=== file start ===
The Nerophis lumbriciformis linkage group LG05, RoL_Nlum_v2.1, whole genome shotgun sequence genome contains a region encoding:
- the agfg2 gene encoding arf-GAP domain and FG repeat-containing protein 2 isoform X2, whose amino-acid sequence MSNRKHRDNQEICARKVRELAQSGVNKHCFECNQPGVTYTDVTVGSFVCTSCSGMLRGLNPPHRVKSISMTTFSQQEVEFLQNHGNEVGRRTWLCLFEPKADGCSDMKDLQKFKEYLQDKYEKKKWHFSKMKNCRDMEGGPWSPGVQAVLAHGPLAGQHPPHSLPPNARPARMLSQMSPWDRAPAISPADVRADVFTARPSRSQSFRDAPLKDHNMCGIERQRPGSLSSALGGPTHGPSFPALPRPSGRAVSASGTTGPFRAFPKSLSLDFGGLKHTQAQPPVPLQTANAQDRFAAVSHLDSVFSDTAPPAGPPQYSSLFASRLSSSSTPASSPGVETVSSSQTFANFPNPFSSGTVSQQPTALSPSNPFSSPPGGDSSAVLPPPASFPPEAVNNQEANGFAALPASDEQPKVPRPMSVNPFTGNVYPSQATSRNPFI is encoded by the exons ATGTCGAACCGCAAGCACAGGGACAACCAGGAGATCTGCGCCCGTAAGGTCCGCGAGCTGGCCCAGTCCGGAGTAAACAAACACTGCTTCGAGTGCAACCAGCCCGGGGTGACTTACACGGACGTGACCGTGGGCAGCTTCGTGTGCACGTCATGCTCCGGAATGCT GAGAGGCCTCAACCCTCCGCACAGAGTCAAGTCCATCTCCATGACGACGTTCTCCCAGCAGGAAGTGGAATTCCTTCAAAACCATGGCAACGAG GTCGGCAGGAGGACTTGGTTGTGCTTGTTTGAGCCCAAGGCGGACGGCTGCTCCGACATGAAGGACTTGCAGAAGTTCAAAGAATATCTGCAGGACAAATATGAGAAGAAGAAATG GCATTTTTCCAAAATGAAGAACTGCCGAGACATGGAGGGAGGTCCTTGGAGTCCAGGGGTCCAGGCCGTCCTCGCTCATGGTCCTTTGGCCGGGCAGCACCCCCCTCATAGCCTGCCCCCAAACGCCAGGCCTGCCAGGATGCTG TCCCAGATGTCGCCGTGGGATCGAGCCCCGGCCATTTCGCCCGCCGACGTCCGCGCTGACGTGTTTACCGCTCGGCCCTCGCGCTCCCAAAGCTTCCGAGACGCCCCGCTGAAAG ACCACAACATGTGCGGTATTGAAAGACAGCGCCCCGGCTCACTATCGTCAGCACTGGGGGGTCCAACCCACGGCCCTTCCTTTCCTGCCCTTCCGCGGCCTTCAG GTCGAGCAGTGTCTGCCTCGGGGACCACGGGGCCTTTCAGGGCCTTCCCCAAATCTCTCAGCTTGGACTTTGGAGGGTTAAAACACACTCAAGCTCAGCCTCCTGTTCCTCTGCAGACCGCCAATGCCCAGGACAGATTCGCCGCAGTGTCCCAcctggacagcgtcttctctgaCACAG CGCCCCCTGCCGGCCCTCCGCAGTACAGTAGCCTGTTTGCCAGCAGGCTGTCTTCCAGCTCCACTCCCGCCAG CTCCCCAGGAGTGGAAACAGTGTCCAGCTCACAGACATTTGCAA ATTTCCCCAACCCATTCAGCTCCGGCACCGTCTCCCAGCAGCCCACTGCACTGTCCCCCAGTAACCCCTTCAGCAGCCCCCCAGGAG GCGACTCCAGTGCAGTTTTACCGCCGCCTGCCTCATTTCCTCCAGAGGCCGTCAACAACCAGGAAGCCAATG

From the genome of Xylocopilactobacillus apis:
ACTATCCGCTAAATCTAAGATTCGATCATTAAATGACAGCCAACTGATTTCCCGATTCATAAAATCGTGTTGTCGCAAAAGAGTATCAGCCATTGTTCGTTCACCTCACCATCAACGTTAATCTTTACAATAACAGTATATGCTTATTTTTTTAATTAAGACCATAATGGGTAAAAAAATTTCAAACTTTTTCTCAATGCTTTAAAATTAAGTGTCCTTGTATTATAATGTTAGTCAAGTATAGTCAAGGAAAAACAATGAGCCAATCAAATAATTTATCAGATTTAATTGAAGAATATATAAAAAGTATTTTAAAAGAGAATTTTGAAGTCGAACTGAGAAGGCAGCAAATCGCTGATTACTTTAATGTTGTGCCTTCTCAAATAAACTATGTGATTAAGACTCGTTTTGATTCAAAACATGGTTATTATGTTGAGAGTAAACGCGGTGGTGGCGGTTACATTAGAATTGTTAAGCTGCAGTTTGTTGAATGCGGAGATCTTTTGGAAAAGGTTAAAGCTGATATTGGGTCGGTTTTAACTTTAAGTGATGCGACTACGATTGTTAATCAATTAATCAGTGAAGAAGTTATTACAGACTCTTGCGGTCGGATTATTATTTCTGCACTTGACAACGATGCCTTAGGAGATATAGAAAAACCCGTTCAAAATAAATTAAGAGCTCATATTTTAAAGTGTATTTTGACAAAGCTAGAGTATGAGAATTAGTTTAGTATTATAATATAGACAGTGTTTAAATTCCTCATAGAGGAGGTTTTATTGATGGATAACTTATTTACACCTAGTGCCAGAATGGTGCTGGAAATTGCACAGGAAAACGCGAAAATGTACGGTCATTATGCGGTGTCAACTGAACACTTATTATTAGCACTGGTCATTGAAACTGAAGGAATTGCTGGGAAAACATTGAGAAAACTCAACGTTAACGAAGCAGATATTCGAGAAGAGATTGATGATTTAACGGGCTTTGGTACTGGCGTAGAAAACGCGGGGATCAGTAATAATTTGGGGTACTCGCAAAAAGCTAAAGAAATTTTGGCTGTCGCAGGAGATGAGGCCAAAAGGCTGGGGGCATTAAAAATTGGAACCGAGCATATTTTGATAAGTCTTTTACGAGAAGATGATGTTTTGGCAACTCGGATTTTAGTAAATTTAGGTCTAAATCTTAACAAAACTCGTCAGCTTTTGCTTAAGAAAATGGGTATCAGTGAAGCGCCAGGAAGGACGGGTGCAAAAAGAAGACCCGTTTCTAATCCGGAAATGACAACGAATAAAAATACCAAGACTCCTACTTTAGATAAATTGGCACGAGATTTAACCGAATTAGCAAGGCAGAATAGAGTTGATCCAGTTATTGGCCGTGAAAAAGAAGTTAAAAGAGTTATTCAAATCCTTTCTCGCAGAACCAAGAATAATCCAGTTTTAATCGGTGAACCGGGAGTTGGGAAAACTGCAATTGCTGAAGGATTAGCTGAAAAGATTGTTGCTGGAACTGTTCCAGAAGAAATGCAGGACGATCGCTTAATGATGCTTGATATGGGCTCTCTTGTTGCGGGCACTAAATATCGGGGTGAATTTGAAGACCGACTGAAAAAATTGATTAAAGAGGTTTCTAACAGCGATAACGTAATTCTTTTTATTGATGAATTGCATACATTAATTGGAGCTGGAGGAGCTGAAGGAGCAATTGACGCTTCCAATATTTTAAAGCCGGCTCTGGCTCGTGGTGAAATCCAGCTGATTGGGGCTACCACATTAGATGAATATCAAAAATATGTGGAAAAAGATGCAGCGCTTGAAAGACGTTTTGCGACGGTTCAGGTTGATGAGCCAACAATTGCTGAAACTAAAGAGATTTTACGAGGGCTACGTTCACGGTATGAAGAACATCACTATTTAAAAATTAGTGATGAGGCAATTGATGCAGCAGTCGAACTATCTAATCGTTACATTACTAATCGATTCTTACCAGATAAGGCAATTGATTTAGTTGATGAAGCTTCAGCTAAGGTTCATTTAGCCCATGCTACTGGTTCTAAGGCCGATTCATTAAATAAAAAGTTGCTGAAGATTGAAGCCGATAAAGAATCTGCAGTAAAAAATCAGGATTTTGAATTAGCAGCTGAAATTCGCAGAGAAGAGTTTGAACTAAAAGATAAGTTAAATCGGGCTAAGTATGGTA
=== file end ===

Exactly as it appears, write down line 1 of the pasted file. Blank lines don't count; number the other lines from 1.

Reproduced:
The Nerophis lumbriciformis linkage group LG05, RoL_Nlum_v2.1, whole genome shotgun sequence genome contains a region encoding: